Looking for Mabel Normand

Madcap Mabel Normand

 

 

A Mack, A Mabel and A Mockingbird

 

By Tom Meyers

April 13, 2012

Centennial of Keystone Studio's birth in Fort Lee to be celebrated with high school student performance of "Mack & Mabel," produced by the Fort Lee Film Commission.

http://www.fortleefilm.org/studios.html 

Photo of Fort Lee Film Commission display at the Fort Lee Museum featuring archival photos and material from Keystone Studios, including photos of Mack Sennett, Mabel Normand and Roscoe Arbuckle. Courtesy of the Fort Lee Film Commission context

 

The readers of this weekly "From the Archives" column are familiar with the centennial of Universal Studios, founded in Fort Lee in 1912. Thus, you may also be aware that the Fort Lee Film Commission is kicking off a yearlong tribute to this Fort Lee-born studio with a free public screening of the Universal's 1962 Academy Award-winning film To Kill A Mockingbird tonight (Friday, April 13 at 8 p.m.) in the Fort Lee Borough Hall Municipal Courtroom at 309 Main Street)

 

What many of you may not know is that there was another studio founded in Fort Lee in 1912. It was born in a sense a wee bit earlier, when Mack Sennett appeared in a D.W. Griffith-directed Biograph film in 1909, The Curtain Pole.  This short comedy, shot on the streets of Fort Lee, was the first American slapstick movie.

 

 

How appropriate that this column comes out on the same day that the Farrelly Brothers latest film opens in theatres across America, The Three Stooges.   Moe Howard, a great pie thrower in his own right, and the top stooge for 40 years, was really following in the footsteps of Mack Sennett.

 

While Mack toiled for Griffith in Fort Lee, out in Brooklyn, a young comedienne, Mabel Normand, was stepping before the cameras of Vitagraph Studio in 1910.  Shortly thereafter, in 1911, Griffith hired Normand for Biograph and brought her to Fort Lee to star in Her Awakening. So it was that right here in Fort Lee in 1911, Mack met his Mabel, and their partnership soon blossomed.

 

As 1912 dawned, Mack began the work of creating his own studio to produce comedies. The summer of 1912 saw Mack create Keystone Studio in Fort Lee, and he took Mabel with him on an adventure that would eventually bring them both to Hollywood and big screen immortality. One of Keystone’s first films was A Grocery Clerk’s Romance (1912).

 

That film was recently found by film historian and preservationist Paul Gierucki.  Paul, who is a friend, sent us a DVD of the unrestored film, which was shot outside Rambo’s Saloon on First Street in the Coytesville section of Fort Lee.  This is one of the only surviving films that used Rambo’s Saloon as a location.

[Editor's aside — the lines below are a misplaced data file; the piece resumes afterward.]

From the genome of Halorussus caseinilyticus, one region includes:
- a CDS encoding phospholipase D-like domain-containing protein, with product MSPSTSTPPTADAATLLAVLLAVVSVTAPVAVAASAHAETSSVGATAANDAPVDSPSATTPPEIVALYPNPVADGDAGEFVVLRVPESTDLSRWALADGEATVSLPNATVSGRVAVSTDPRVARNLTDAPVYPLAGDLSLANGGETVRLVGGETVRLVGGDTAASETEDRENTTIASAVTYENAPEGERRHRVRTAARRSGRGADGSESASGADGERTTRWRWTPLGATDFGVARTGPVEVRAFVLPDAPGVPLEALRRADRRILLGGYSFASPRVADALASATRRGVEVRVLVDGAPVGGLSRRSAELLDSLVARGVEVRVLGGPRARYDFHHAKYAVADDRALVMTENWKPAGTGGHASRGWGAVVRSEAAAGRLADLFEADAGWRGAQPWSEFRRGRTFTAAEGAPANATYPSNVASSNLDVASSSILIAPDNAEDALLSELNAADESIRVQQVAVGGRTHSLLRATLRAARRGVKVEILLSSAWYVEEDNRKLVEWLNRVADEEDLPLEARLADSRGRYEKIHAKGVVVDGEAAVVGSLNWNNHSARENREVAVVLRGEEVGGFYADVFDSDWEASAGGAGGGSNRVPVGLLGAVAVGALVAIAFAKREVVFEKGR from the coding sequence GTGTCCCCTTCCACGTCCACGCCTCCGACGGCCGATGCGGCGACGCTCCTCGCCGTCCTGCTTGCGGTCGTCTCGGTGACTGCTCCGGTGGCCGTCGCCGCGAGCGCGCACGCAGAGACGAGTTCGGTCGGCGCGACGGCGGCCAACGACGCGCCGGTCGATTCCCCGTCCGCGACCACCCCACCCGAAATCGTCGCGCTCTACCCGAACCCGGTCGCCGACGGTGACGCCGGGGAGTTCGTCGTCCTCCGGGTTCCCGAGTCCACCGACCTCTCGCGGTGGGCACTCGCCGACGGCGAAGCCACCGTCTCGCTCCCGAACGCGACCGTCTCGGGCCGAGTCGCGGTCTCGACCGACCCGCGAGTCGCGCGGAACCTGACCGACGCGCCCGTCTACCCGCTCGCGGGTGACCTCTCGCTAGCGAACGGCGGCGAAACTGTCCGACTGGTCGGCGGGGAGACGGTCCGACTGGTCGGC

During the days when Fort Lee was the center of film production in the United States, Rambo’s Saloon was used by many film companies as a location in addition to a dressing room, a place for film crews to have lunch and a location where production companies held cattle calls for actors and extras.  

 

The building stills stands as a private residence, the saloon having closed around 1980 after the death of the bartender of the saloon and owner Gus Becker. Gus tended bar during those early days when Mack and Mabel were careening all over Fort Lee in their early films. After 100 years, this early Keystone film found its way back to Fort Lee.

 

Though Mack and Mabel moved Keystone Studio to California by the fall of 1912, Sennett was not through with Fort Lee. In 1915 and 1916, he leased studio space at the corner of Linwood Avenue and Main Street at the Fox Studio for his Triangle Keystone Company. Though Mack didn’t leave his California studio, he dispatched one of his finds, Roscoe “Fatty” Arbuckle, and reliable Mabel to Fort Lee to shoot films.

 

Roscoe, without Mack’s interference, was able to direct and star in some wonderful films; many would say the best he ever made. And he directed and starred with Mabel in a number of them, including the wonderful He Did and He Didn’t (1916).

 

You might ask at this point, where does a "Mockingbird" come into play? The answer is simply this: through our weekend live performances of To Kill A Mockingbird by the Hudson Shakespeare Company in the Municipal Courtroom at Borough Hall (April 14 & 15 at 7:30 p.m.  – doors open at 6:30 p.m., and tickets are $10, or $5 for senior citizens and students), we hope to raise funds to help fund our Fort Lee Film Commission production of the fabulous Jerry Herman musical Mack & Mabel.

 

http://www.fortleefilm.org/studios.html